Breast Reconstruction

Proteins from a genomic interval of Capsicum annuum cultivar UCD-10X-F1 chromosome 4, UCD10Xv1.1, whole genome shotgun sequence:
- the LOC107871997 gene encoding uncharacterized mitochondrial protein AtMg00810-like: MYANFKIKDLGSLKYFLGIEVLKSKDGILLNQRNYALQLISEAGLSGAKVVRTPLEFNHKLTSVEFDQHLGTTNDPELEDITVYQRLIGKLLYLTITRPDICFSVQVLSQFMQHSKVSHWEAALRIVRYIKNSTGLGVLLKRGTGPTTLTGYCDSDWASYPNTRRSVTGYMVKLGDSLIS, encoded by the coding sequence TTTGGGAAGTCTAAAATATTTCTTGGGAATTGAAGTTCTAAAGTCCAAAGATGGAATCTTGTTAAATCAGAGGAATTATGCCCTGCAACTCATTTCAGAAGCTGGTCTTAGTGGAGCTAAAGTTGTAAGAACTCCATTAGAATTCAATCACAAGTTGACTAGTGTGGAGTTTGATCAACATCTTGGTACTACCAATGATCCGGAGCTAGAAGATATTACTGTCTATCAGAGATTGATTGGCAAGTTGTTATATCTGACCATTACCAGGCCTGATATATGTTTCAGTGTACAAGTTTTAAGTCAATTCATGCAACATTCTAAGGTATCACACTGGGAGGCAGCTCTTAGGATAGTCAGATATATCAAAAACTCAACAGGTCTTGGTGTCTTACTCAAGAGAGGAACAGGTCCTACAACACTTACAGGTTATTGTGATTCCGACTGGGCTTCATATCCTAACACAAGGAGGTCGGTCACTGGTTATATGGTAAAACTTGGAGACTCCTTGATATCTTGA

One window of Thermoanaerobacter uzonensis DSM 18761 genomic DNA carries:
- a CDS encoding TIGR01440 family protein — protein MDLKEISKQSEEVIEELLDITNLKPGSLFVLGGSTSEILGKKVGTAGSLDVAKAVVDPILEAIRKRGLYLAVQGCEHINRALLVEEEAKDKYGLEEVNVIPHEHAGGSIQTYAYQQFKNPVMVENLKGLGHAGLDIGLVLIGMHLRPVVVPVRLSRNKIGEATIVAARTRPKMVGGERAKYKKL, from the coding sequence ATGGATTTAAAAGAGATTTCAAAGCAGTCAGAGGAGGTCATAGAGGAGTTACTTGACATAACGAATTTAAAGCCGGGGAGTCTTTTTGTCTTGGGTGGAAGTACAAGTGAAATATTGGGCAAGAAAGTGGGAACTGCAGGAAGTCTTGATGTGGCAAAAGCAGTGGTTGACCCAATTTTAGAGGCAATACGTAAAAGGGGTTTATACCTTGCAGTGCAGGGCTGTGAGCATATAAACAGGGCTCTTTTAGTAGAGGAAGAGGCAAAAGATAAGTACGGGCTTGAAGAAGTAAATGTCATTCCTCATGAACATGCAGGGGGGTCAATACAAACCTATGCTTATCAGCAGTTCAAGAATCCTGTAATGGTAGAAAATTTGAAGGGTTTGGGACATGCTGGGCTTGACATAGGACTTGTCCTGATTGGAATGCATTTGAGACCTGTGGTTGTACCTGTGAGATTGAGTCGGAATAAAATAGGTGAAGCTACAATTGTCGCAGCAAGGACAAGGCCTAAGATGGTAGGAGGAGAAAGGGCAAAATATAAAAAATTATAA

If you've been diagnosed with breast cancer and are preparing for a mastectomy (removal of the breast), or if you've already had a mastectomy, breast reconstruction is an important consideration. Breast cancer treatment decisions may seem overwhelming at times. As you consider your surgical options, try to evaluate your goals, realistic expectations and the long-term effects of breast reconstruction. For many women, reconstruction is an integral part of the recovery process. Regaining your health and restoring your body image is possible with a lot of care, patience and courage. Our goal is to help you understand your options since there are several reconstructive techniques that can be used following mastectomy.Federal law requires that breast reconstruction, including aesthetic changes to the unaffected breast, be covered by insurance. It is very important that all women understand that they are entitled to breast reconstruction and have different options for reconstruction. If only one breast is affected, it alone may be reconstructed. A breast lift, breast reduction or breast augmentation may be recommended for the opposite breast to improve symmetry between both breasts. It is important to consider all of the reconstruction options before making a decision.Tissue Expander with a breast implant is the simplest form of breast reconstruction. In this procedure, a tissue expander is placed under the skin. Saline is added weekly to the expander, stretching the skin as it expands. When the skin has been sufficiently stretched, the tissue expander is removed at a second surgery and replaced by a permanent breast implant. Nipple reconstruction, if desired, is part of the second surgery. Latissimus Dorsi Myocutaneous Flap is a tissue flap procedure that uses muscle and skin from your upper back to create a new breast mound after a mastectomy. An ellipse of skin and the latissimus dorsi muscle is tunneled from the upper back to the mastectomy site to create a reconstructed breast. A tissue expander is placed under the flap, and saline is added weekly to the expander, stretching the skin as it expands. When the skin has been sufficiently stretched, the tissue expander is removed at a second surgery and replaced by a permanent breast implant. Nipple reconstruction, if desired, is part of the second surgery. Transverse Rectus Abdominus Myocutaneous Flap (TRAM flap) is a more involved method of breast reconstruction that utilizes the extra skin and soft tissue [fat] from the area of the lower abdomen. This is living tissue and in order to provide for the blood supply for this living tissue, one of the rectus abdominus muscles is used [the blood supply runs inside of it] and the overlying skin and fat is used to create the reconstructed breast mound. The goals is to create a reasonably sized breast mound. However, if the opposite breast is large and pendulous, it can be reduced in size by a breast reduction at a second surgery. Patients wishing to have this procedure must stop smoking six weeks prior to and six weeks following the surgery. Failure to comply may result in the death of the flap since it is living tissue. A synthetic mesh is placed over the area where the muscle was removed. This strengthens the abdominal wall and minimizes the chance of bulges.